Vostok Emerging 1.1%

One “proof” for the luck factor is clearly that among the Top Ten contributors, there were only 2 positions that I would have considered “high conviction”: Admiral and Grenke. Naked Wines for instance was on my “watch list” for 2020 as a potential sell due to the sudden retirement of the founder/CEO. Luckily I did not sell. The other positions were mostly “Half position” at inception without full conviction. To me this conforms that I am not a “fat pitch” type of investor but that I need to have a certain amount of stocks in my portfolio including a couple of “Half conviction” positions in order to be somehow successful and prepared for luck to strike.

A small skill based contribution to the 2020 outperformance was  that due to not needing to commute for the main part of the year, I could invest a little more time into analyzing stocks. Usually I’ll try to manage according to a 20/80 approach. I’ll try to put in about 20% of the time that would be normally needed to manage the portfolio “professionally” and I’ll try to get to 80% of what needs to get done. In 2018 & 2019 I ran it more at a 10/60 level which was maybe not enough given the character of the portfolio. In 2020 I was able to source some interesting and profitable new investments like Sino, Siemens Energy, Play Magnus or dig deep into the Grenke situation.

In order to quantify this effect and to measure the impact of my partially quite hectic transactions, I did a very simple exercise: I went back to my 2019 year end portfolio and just updated it for 2020 year end prices and any dividends paid in 2020. If I would have done nothing, my 2020 performance would have been 24,5%. So my activity added overall 3,3% to performance for 2020. Not that much but nevertheless not insignificant. In a pandemic year I think it was Ok to violate my 1 trade per month/quarter rule.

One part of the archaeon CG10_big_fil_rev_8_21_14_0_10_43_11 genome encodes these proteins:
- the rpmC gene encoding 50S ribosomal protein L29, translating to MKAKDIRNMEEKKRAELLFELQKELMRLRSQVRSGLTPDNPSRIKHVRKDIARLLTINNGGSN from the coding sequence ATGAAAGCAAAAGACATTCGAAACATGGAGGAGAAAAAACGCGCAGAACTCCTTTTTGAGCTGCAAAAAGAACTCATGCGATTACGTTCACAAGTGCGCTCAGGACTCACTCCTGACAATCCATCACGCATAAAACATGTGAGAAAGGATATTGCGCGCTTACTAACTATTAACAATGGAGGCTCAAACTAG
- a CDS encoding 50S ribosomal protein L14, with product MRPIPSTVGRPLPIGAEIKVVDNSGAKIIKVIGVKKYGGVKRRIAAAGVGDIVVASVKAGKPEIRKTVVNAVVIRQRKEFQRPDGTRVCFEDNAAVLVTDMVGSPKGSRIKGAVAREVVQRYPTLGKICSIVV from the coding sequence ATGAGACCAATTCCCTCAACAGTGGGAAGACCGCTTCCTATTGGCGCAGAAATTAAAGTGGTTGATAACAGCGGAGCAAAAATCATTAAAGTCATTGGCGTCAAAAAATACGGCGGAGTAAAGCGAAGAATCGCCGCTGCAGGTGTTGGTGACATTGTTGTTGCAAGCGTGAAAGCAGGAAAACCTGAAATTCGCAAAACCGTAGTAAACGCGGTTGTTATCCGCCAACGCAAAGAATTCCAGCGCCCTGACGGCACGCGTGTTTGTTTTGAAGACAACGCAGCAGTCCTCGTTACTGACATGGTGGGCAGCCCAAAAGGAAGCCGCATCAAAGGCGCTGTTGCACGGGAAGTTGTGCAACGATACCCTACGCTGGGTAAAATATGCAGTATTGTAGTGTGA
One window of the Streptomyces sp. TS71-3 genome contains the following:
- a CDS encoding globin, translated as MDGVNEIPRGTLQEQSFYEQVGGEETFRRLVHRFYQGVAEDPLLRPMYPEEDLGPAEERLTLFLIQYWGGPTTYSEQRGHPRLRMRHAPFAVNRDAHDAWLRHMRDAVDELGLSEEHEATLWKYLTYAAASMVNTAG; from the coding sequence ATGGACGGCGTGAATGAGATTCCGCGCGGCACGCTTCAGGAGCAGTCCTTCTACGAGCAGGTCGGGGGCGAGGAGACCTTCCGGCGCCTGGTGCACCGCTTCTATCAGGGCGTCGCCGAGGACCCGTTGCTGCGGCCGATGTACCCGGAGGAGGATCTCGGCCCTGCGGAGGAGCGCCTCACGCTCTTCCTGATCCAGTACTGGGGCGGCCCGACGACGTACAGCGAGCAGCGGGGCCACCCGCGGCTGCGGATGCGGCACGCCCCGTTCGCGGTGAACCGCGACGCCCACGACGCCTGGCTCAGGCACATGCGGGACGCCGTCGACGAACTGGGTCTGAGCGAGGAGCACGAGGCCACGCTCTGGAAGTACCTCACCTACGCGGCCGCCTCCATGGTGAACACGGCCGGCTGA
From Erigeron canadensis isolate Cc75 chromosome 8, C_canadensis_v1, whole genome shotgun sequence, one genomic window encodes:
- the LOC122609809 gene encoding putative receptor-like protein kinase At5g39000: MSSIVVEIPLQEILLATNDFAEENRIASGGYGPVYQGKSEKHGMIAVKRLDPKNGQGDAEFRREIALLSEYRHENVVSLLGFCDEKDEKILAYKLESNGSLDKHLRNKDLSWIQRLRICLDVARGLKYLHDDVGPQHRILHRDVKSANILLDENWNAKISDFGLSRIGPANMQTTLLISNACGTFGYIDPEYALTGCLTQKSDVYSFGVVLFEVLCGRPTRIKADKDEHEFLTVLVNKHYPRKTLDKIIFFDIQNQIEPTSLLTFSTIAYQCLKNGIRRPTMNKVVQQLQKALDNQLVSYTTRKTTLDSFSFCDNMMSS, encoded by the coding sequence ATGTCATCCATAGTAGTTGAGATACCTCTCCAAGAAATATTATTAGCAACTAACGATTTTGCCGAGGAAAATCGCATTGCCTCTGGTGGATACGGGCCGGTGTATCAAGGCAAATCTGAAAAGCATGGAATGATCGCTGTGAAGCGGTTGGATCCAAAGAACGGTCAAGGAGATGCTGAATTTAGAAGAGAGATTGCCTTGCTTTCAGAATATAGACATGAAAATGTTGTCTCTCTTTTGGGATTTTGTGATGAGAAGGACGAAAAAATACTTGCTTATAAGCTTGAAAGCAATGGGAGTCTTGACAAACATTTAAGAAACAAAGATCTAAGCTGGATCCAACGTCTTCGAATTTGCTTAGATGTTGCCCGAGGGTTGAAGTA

It clearly also doesn’t explain why 2020 was in relative terms so much better than 2019 which in relative term was the worst year ever with a double digit percentage under performance. I didn’t do anything different with regard to process or technique. Therefore I consider 2020 as a positive “Freak accident” whereas 2019 was more like a negative freak accident.


Mistakes made 2020

What I found personally remarkable was that the performance was so good despite a number of (significant) mistakes I made in 2020. The biggest mistake was clearly selling Draeger Participation rights at EUR 220 just a few days before Draeger made a repurchase offer after waiting 9 years for the gap to close. This alone cost me around 3% of absolute performance. I knew that Draeger wanted to buy these securities at some point in time cheaply but I just lost my nerves back then. Other mistakes were to sell TGS Nopec pretty much at the low point, Selling Mutui Online after a few days into the crash with a modest profit (instead pf +150% now) and losing the nerves on Tiffany. Overall I think these big mistakes cost me around 5-6% portfolio performance in 2020 which I could have avoided if I would have behaved a little less hectic in March.